I found a great little trick today whilst trying to fit a large amount of textual data onto a single grid type row. Rather than allow the text to wrap, potentially making rows different heights or making all rows large enough to fit the extremes I decided to fix the size and add an ellipse (...) to the end of the row if the text exceeds the limit. I think this only works on IE.. !
Before I found this trick I cheated slightly and 'guestimated' how many characters would fit on the row and added the ellipse manually. Not any more ! Check out the box below:
Notice the ellipse is placed at the end of the text.
The magic is done by the, previously unknown to me, CSS style: text-overflow. If you set this to ellipsis most of the work is done. You need to set a few other attributes to get the desired effect; overflow, width and white-space. Here is the HTML that generated the box above:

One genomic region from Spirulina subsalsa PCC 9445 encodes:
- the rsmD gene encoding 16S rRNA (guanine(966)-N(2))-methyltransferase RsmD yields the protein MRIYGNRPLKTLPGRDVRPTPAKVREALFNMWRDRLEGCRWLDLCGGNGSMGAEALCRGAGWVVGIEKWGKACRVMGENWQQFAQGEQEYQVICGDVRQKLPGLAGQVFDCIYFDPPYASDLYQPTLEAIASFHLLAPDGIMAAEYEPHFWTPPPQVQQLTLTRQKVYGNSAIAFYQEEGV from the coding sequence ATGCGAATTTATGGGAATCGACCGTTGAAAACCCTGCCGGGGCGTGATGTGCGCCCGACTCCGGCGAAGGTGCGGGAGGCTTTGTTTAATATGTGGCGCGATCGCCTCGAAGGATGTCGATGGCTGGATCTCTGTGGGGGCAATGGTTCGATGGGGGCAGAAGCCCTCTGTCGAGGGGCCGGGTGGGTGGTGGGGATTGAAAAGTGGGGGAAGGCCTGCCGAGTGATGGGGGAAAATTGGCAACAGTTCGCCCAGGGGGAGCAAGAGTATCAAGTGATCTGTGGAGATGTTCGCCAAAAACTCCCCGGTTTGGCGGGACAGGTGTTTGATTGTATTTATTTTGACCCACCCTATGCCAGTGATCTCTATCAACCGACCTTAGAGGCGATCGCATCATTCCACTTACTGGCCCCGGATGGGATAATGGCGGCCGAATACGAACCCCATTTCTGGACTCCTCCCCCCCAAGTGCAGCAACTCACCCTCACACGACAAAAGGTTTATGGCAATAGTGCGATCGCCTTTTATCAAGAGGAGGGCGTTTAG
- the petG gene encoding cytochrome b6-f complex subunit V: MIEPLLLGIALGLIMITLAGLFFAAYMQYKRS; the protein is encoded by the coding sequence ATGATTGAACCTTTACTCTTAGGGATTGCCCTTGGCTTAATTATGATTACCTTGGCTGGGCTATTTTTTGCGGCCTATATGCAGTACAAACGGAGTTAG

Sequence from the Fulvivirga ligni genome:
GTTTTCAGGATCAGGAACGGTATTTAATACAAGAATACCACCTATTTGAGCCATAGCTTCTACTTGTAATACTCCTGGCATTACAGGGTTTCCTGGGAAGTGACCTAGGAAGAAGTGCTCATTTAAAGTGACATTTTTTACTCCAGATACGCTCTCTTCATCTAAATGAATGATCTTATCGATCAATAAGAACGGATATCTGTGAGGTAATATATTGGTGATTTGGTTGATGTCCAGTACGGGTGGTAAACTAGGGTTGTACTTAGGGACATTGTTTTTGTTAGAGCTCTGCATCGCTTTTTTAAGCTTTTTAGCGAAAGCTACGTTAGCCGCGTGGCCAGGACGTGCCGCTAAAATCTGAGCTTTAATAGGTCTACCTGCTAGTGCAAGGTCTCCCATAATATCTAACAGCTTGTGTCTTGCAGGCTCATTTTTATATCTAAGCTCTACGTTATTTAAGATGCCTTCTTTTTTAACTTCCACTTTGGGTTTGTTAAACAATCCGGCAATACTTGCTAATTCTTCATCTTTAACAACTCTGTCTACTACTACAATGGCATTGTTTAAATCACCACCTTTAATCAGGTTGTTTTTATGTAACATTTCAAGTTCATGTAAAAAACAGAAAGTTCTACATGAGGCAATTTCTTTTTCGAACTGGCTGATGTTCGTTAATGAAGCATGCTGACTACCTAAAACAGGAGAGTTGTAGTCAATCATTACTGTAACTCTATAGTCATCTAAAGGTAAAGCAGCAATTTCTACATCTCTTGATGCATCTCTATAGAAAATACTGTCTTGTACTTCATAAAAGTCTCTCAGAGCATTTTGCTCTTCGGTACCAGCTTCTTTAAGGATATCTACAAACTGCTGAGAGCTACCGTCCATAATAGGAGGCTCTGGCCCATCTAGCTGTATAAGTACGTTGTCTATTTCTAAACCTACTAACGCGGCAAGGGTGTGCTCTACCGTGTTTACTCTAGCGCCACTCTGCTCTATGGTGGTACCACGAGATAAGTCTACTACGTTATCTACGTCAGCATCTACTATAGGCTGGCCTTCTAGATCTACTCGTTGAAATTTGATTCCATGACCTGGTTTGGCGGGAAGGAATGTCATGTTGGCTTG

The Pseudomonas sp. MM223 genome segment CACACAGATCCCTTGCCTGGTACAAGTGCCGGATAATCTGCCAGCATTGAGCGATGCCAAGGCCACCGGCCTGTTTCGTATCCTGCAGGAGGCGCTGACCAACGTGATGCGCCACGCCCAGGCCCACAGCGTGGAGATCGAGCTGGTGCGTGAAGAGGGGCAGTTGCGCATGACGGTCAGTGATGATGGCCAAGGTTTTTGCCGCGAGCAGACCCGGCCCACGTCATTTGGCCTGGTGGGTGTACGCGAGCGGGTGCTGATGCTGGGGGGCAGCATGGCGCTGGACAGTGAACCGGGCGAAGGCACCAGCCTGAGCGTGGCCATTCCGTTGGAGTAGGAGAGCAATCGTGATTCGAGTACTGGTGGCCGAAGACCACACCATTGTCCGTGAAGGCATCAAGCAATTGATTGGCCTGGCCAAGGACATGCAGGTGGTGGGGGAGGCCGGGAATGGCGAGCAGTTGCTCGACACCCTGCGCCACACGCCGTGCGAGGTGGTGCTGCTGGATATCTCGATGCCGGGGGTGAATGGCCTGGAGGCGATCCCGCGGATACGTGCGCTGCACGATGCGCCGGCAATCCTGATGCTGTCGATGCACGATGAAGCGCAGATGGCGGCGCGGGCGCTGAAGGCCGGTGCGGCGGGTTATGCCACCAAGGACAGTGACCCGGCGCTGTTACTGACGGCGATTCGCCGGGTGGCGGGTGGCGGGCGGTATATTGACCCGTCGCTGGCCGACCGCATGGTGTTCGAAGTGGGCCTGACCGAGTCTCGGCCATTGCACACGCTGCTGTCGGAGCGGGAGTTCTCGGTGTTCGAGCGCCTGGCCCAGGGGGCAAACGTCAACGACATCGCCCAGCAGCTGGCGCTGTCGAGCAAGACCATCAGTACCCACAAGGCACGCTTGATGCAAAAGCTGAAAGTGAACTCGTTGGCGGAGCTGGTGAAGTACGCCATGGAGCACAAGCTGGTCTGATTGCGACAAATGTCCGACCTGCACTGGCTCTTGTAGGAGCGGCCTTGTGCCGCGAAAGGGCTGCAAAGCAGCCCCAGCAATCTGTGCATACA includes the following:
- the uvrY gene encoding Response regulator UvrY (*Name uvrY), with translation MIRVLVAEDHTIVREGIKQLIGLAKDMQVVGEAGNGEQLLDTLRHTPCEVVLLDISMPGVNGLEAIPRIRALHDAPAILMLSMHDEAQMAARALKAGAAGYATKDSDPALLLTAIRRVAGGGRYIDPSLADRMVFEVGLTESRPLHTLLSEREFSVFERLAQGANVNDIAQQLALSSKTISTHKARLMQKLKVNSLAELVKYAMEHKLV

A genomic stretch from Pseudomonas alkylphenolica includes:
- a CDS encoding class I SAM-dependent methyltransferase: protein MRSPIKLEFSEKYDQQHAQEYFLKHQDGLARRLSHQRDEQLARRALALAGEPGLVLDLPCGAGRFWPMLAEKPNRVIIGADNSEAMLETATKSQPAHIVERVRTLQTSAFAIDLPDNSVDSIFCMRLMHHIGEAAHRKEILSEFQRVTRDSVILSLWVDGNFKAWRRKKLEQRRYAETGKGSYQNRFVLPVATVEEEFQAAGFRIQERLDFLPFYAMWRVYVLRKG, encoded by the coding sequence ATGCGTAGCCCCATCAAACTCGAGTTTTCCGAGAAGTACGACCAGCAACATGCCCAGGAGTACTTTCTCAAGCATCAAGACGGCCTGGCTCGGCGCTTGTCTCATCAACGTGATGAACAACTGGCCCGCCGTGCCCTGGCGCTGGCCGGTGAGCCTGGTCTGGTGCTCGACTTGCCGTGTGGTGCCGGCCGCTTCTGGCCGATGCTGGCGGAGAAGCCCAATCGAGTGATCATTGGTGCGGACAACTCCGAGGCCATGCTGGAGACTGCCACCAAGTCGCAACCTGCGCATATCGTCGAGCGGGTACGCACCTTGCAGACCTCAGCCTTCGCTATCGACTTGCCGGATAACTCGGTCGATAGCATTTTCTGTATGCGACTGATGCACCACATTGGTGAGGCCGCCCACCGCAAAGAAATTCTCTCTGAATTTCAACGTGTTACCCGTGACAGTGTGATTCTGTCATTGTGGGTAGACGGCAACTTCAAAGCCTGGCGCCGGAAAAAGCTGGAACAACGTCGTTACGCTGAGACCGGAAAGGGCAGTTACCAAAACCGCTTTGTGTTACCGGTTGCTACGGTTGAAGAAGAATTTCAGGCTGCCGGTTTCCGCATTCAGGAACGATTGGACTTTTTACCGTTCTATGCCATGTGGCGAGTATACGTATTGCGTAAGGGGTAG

border: 1px dashed gray;">
Some long text that exceeds the fixed width of the span tag used in this example.
This trick can be applied to table cells providing the table-layout CSS style attribute is set to fixed.
To get a realistic measurement of how your query tuning improves query response time you should start from a common point. To help with this you should clear your query cache before running a queries after making improvements (Unless you are cache warming of course !).
Here is some XMLA script to clear the cache for a specified database.
<DatabaseID> database id </DatabaseID>
<CubeID> cube id </CubeID>
Replace database id and cube id with the details for your cube. Notice these are ids, not names. Look in the Analysis Services properties windows to find the ids.